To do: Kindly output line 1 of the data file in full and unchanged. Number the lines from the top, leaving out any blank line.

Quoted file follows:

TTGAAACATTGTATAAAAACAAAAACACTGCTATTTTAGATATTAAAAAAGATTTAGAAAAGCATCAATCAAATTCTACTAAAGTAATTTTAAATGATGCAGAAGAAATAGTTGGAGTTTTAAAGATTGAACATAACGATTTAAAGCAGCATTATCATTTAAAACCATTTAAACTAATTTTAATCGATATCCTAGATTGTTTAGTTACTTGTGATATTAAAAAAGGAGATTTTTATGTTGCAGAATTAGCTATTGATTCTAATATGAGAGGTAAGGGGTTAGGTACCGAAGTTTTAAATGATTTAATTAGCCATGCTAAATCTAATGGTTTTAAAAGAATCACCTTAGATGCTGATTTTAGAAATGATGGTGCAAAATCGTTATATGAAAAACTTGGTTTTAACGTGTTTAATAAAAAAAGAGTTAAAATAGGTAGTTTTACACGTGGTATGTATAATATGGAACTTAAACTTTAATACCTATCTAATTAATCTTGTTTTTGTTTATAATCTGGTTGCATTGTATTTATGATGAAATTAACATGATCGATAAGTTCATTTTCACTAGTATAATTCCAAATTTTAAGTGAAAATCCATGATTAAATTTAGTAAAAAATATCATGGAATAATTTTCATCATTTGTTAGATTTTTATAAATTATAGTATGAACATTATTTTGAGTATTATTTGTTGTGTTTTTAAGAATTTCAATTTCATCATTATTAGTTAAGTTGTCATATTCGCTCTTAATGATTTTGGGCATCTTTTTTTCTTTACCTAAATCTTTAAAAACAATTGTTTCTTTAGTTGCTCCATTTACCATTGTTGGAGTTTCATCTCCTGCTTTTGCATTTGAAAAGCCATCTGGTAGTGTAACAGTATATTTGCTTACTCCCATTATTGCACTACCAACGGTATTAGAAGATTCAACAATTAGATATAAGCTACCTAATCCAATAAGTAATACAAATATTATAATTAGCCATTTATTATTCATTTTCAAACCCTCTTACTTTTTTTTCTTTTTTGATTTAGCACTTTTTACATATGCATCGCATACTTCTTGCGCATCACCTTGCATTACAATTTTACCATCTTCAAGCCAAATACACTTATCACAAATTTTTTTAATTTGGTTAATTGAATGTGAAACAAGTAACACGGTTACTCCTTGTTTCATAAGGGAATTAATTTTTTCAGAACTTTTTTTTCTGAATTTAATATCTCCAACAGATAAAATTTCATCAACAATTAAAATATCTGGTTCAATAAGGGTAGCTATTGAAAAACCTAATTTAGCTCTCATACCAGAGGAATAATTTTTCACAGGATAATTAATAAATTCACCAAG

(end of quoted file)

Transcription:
TTGAAACATTGTATAAAAACAAAAACACTGCTATTTTAGATATTAAAAAAGATTTAGAAAAGCATCAATCAAATTCTACTAAAGTAATTTTAAATGATGCAGAAGAAATAGTTGGAGTTTTAAAGATTGAACATAACGATTTAAAGCAGCATTATCATTTAAAACCATTTAAACTAATTTTAATCGATATCCTAGATTGTTTAGTTACTTGTGATATTAAAAAAGGAGATTTTTATGTTGCAGAATTAGCTATTGATTCTAATATGAGAGGTAAGGGGTTAGGTACCGAAGTTTTAAATGATTTAATTAGCCATGCTAAATCTAATGGTTTTAAAAGAATCACCTTAGATGCTGATTTTAGAAATGATGGTGCAAAATCGTTATATGAAAAACTTGGTTTTAACGTGTTTAATAAAAAAAGAGTTAAAATAGGTAGTTTTACACGTGGTATGTATAATATGGAACTTAAACTTTAATACCTATCTAATTAATCTTGTTTTTGTTTATAATCTGGTTGCATTGTATTTATGATGAAATTAACATGATCGATAAGTTCATTTTCACTAGTATAATTCCAAATTTTAAGTGAAAATCCATGATTAAATTTAGTAAAAAATATCATGGAATAATTTTCATCATTTGTTAGATTTTTATAAATTATAGTATGAACATTATTTTGAGTATTATTTGTTGTGTTTTTAAGAATTTCAATTTCATCATTATTAGTTAAGTTGTCATATTCGCTCTTAATGATTTTGGGCATCTTTTTTTCTTTACCTAAATCTTTAAAAACAATTGTTTCTTTAGTTGCTCCATTTACCATTGTTGGAGTTTCATCTCCTGCTTTTGCATTTGAAAAGCCATCTGGTAGTGTAACAGTATATTTGCTTACTCCCATTATTGCACTACCAACGGTATTAGAAGATTCAACAATTAGATATAAGCTACCTAATCCAATAAGTAATACAAATATTATAATTAGCCATTTATTATTCATTTTCAAACCCTCTTACTTTTTTTTCTTTTTTGATTTAGCACTTTTTACATATGCATCGCATACTTCTTGCGCATCACCTTGCATTACAATTTTACCATCTTCAAGCCAAATACACTTATCACAAATTTTTTTAATTTGGTTAATTGAATGTGAAACAAGTAACACGGTTACTCCTTGTTTCATAAGGGAATTAATTTTTTCAGAACTTTTTTTTCTGAATTTAATATCTCCAACAGATAAAATTTCATCAACAATTAAAATATCTGGTTCAATAAGGGTAGCTATTGAAAAACCTAATTTAGCTCTCATACCAGAGGAATAATTTTTCACAGGATAATTAATAAATTCACCAAG